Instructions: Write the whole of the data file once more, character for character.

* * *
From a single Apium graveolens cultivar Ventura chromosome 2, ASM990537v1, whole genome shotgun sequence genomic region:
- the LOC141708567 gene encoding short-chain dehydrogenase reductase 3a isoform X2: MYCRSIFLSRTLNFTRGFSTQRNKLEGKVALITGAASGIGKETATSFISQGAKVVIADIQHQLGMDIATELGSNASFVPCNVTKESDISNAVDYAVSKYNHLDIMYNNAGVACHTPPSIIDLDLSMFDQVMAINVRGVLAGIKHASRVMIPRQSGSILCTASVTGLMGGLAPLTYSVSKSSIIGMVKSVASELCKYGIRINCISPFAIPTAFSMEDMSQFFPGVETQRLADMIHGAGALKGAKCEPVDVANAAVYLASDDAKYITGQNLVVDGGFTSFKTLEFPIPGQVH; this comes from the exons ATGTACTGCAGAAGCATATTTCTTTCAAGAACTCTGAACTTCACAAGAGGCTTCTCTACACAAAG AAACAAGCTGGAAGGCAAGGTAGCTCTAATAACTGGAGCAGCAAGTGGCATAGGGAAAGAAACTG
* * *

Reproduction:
From a single Apium graveolens cultivar Ventura chromosome 2, ASM990537v1, whole genome shotgun sequence genomic region:
- the LOC141708567 gene encoding short-chain dehydrogenase reductase 3a isoform X2: MYCRSIFLSRTLNFTRGFSTQRNKLEGKVALITGAASGIGKETATSFISQGAKVVIADIQHQLGMDIATELGSNASFVPCNVTKESDISNAVDYAVSKYNHLDIMYNNAGVACHTPPSIIDLDLSMFDQVMAINVRGVLAGIKHASRVMIPRQSGSILCTASVTGLMGGLAPLTYSVSKSSIIGMVKSVASELCKYGIRINCISPFAIPTAFSMEDMSQFFPGVETQRLADMIHGAGALKGAKCEPVDVANAAVYLASDDAKYITGQNLVVDGGFTSFKTLEFPIPGQVH; this comes from the exons ATGTACTGCAGAAGCATATTTCTTTCAAGAACTCTGAACTTCACAAGAGGCTTCTCTACACAAAG AAACAAGCTGGAAGGCAAGGTAGCTCTAATAACTGGAGCAGCAAGTGGCATAGGGAAAGAAACTG